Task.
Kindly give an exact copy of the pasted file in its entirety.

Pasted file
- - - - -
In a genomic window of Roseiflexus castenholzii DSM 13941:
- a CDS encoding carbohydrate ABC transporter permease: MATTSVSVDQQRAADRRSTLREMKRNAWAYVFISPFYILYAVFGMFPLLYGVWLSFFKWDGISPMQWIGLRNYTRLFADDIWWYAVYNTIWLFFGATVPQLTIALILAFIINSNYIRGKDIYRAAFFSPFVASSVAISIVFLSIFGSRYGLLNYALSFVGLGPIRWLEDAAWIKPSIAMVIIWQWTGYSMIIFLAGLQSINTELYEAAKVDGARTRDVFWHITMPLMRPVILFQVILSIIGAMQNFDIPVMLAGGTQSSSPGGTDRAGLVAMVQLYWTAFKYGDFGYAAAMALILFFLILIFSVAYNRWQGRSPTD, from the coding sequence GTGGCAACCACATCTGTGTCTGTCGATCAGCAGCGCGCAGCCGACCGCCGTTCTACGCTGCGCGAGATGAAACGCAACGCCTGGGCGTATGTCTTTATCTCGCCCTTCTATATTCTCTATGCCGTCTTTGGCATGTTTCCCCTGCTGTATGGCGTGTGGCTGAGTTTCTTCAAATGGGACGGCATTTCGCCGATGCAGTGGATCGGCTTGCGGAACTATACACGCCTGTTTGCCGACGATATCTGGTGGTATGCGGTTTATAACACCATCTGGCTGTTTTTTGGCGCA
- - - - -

In a genomic window of Roseiflexus castenholzii DSM 13941:
- a CDS encoding carbohydrate ABC transporter permease: MATTSVSVDQQRAADRRSTLREMKRNAWAYVFISPFYILYAVFGMFPLLYGVWLSFFKWDGISPMQWIGLRNYTRLFADDIWWYAVYNTIWLFFGATVPQLTIALILAFIINSNYIRGKDIYRAAFFSPFVASSVAISIVFLSIFGSRYGLLNYALSFVGLGPIRWLEDAAWIKPSIAMVIIWQWTGYSMIIFLAGLQSINTELYEAAKVDGARTRDVFWHITMPLMRPVILFQVILSIIGAMQNFDIPVMLAGGTQSSSPGGTDRAGLVAMVQLYWTAFKYGDFGYAAAMALILFFLILIFSVAYNRWQGRSPTD, from the coding sequence GTGGCAACCACATCTGTGTCTGTCGATCAGCAGCGCGCAGCCGACCGCCGTTCTACGCTGCGCGAGATGAAACGCAACGCCTGGGCGTATGTCTTTATCTCGCCCTTCTATATTCTCTATGCCGTCTTTGGCATGTTTCCCCTGCTGTATGGCGTGTGGCTGAGTTTCTTCAAATGGGACGGCATTTCGCCGATGCAGTGGATCGGCTTGCGGAACTATACACGCCTGTTTGCCGACGATATCTGGTGGTATGCGGTTTATAACACCATCTGGCTGTTTTTTGGCGCA